Sitting in the Rebbe’s waiting room one night in February 1969, Mossad intelligence representative Nehemiah Levanon recalled, “I was gripped by the sense that I had penetrated a unique realm, unlike anything previously encountered… One visitor arrived from Tunis to report on a Jewish school recently opened, a second reported from Istanbul… a third from Belgrade… One elegantly dressed visitor was a renowned businessman from Cincinnati… From the random conversations we overheard the impression was formed that we were in the operational headquarters of a huge organization straddling the globe.”

This would be Levanon’s first meeting with the Rebbe, but he had already encountered Chabad’s underground operatives when posted to Moscow in the 1950s.1

Levanon spent more than an hour and a half closeted with the Rebbe, debating the intricate nexus of American, Soviet and Israeli foreign affairs. The Rebbe wanted the Mossad to persuade Prime Minister Eshkol to suspend Israeli backed public protests on behalf of Soviet Jewry. “The Rebbe claimed to have certain "The impression was formed that we were in the operational headquarters of a huge organization straddling the globe."knowledge that if nothing diplomatically untoward occurred, thousands of Jews would arrive in Israel from the Soviet Union… perhaps that very year.”2

Tragically, Eshkol suffered a sudden heart attack and died within ten days of this meeting. Yoram Dinstein, an Israeli diplomat and future academic who accompanied Levanon, later speculated that “if he had lived… and the Rebbe’s position were again presented to him… something in the government’s approach may have changed.”3

In the event nothing did change, and the Rebbe spoke out sharply at the missed opportunity.4 Though their exchange with the Rebbe was often heated it was not antagonistic. Levanon and Dinstein departed with the friendly understanding that they would continue working together.

Several months later the Rebbe asked Rabbi Shlomo Riskin, a graduate of Yeshiva University and chairman of the Student Struggle for Soviet Jewry, to travel to the Soviet Union and establish underground Yeshivot in four different cities. When Riskin agreed, the Rebbe opened a drawer, took out a telephone, and pressed a button. “Nehemiah,” he said in Hebrew, “Shlomo says yes.” A moment later Nehemiah Levanon was asking Riskin to open four Hebrew ulpans.5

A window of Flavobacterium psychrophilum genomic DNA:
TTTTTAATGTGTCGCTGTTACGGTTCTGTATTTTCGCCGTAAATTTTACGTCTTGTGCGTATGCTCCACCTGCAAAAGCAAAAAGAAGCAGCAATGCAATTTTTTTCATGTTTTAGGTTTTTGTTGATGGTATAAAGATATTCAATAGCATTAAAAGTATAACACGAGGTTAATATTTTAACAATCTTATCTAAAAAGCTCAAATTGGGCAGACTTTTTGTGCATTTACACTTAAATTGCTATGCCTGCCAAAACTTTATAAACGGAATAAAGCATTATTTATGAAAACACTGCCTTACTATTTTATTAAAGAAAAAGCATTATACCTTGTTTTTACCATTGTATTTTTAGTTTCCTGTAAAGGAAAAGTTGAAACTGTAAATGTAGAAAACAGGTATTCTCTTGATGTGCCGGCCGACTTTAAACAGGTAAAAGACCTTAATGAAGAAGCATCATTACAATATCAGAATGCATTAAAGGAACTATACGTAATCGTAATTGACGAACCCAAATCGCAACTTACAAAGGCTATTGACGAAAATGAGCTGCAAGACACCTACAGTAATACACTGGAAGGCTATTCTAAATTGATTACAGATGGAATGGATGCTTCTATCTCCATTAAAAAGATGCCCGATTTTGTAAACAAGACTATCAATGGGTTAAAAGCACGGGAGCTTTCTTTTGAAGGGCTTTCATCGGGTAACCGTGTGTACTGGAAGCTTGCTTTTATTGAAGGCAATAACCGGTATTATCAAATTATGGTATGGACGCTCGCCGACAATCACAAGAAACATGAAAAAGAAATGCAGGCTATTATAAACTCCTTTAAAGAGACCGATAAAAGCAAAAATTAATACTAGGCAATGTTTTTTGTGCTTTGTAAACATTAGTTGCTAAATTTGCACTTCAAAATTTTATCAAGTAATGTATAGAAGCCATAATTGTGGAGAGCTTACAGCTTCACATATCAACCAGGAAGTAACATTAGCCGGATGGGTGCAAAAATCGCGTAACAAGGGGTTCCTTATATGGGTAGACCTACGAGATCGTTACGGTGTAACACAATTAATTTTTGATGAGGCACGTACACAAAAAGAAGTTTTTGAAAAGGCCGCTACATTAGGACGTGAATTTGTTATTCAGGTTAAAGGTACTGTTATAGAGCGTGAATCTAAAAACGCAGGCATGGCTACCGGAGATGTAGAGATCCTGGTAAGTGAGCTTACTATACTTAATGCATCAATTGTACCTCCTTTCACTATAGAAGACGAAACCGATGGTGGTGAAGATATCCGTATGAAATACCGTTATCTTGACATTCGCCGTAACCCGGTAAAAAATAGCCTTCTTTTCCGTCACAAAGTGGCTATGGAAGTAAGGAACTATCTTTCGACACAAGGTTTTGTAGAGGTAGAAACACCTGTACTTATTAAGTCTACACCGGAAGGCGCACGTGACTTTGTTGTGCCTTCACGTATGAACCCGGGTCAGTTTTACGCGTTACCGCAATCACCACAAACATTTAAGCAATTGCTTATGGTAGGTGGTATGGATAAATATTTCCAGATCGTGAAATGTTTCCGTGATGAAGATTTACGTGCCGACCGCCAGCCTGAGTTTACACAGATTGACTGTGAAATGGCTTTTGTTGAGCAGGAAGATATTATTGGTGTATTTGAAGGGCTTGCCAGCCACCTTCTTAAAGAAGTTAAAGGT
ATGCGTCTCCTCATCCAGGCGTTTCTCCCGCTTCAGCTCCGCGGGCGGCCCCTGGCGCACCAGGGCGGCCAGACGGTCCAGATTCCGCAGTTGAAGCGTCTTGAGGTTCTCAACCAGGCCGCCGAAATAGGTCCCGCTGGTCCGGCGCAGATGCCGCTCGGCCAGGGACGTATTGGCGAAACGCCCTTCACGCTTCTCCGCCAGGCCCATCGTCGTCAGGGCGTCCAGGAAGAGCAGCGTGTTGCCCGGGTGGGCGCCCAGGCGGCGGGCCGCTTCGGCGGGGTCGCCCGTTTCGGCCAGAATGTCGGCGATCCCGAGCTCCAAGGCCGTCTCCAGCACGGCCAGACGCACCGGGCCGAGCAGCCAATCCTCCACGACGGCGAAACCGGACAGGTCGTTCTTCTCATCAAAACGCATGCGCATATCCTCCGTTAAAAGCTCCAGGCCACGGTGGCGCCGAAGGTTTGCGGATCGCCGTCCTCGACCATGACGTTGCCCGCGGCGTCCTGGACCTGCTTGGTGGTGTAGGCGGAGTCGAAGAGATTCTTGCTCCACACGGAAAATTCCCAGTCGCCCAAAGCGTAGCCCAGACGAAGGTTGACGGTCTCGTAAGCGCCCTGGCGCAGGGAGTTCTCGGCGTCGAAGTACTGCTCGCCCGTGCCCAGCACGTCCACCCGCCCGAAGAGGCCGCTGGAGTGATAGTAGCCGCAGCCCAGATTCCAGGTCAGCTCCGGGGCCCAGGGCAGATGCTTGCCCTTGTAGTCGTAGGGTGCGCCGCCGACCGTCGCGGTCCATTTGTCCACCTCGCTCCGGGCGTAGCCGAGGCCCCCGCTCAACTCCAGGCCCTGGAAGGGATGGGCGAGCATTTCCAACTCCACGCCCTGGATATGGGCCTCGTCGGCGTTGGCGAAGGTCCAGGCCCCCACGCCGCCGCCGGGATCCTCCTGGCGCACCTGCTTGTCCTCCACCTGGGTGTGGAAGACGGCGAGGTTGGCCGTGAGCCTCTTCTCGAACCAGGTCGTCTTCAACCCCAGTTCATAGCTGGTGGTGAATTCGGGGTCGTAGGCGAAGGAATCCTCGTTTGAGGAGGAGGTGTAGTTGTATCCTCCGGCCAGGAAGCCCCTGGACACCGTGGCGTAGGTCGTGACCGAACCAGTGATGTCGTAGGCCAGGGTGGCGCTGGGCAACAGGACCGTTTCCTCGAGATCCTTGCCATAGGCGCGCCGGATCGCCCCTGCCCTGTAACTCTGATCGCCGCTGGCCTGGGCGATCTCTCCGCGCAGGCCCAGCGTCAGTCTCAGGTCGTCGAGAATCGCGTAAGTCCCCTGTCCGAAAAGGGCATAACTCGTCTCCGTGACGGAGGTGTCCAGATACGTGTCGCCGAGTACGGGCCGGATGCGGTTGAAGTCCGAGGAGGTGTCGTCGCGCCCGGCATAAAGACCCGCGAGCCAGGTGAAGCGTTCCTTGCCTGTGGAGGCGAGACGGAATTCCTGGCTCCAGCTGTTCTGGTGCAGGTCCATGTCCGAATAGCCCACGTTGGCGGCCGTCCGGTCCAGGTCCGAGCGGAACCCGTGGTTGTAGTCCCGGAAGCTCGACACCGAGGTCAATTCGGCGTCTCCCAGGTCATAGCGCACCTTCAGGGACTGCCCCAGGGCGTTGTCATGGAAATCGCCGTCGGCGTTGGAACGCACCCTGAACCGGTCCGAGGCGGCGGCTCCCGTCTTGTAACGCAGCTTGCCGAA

In the early 1970s the number of Jews granted exit visas steadily increased. Nevertheless, protests continued alongside a campaign for the United States Congress to link Soviet economic interests to Jewish immigration (“linkage”). The Rebbe insisted that such activism only antagonized Soviet officials and would ultimately prove counter-productive. In 1973 thirty five thousand Jews were allowed to leave Russia. But in 1974 Congress passed the Jackson-Vanik linkage amendment, and the Soviets retaliated with a severe crackdown on Jewish emigration.6Public meddling in internal Soviet affairs led to spiraling antagonism and mistrust, culminating in the total breakdown of “backchannel” talks.

After coming to office in 1977 President Carter further advanced linkage policies and openly condemned the Soviet human rights record. His public meddling in internal Soviet affairs led to spiraling antagonism and mistrust, culminating in the total breakdown of “backchannel” talks.7 When President Reagan appointed George Shultz Secretary of State in 1982, Soviet Jewish emigration had slowed to a near halt.

In the Summer of 1983 the Rebbe publicly appealed to the President of the United States to act on behalf of the millions of Jews still behind the Iron Curtain. As usual, he warned that “noise and propaganda” led to “opposition and stubbornness,” and advised that human rights “should not be linked with other matters.” The Rebbe also intimated that Yuri Andropov’s recent appointment as Soviet Premier presented a new opportunity.8

Precisely at this time, United States ambassador Max Kampelman9 was hammering out a breakthrough human rights deal with KGB General Sergei Kondrashev. Kondrashev stressed that the deal would go ahead only if Kampelman, Shultz and Reagan preserved its secrecy between themselves.10 The deal was brought to fruition within a month of the Rebbe’s talk11 and was later hailed by Shultz as a turning point, “Ronald Reagan did not crow… and the Soviets got the message that President Reagan cared about the fate of Soviet Jewry in a nonpolitical way.”12

The largest “Solidarity Sunday” rally for Soviet Jewry ever was held ahead of the 1987 Washington Summit between Reagan and Gorbachev. Records show that Gorbachev was initially happy to discuss human rights, but when Reagan mentioned the rally he demanded the topic be dropped, “he would not sit as the accused before a prosecutor.”13 The following year the Rebbe persuaded Senator Daniel Patrick Moynihan to use his influence to have Solidarity Sunday cancelled.14The Rebbe was concerned about life after communism... Today Chabad serves more than two hundred communities across Russia. This caused great controversy in the American Jewish community, but the results were immediate. The number of Jews allowed to leave shot from 7,776 to 19,343.15 In 1990 the number of Jews released to live in freedom surpassed two hundred thousand.16

But the Rebbe was also concerned about life after communism. He recognized the Jewish movement in the Soviet Union as a spiritual reawakening, which political emancipation alone could not satisfy. Chabad representatives in Israel and America not only developed new housing projects but also established religious, educational and cultural institutions.17 He also dispatched emissaries to accommodate the spiritual and material needs of those Jews who remained in the former Soviet Union, ensuring that Russian Jewry would endure not only in body but also in soul. Today Chabad serves more than two hundred communities across Russia.18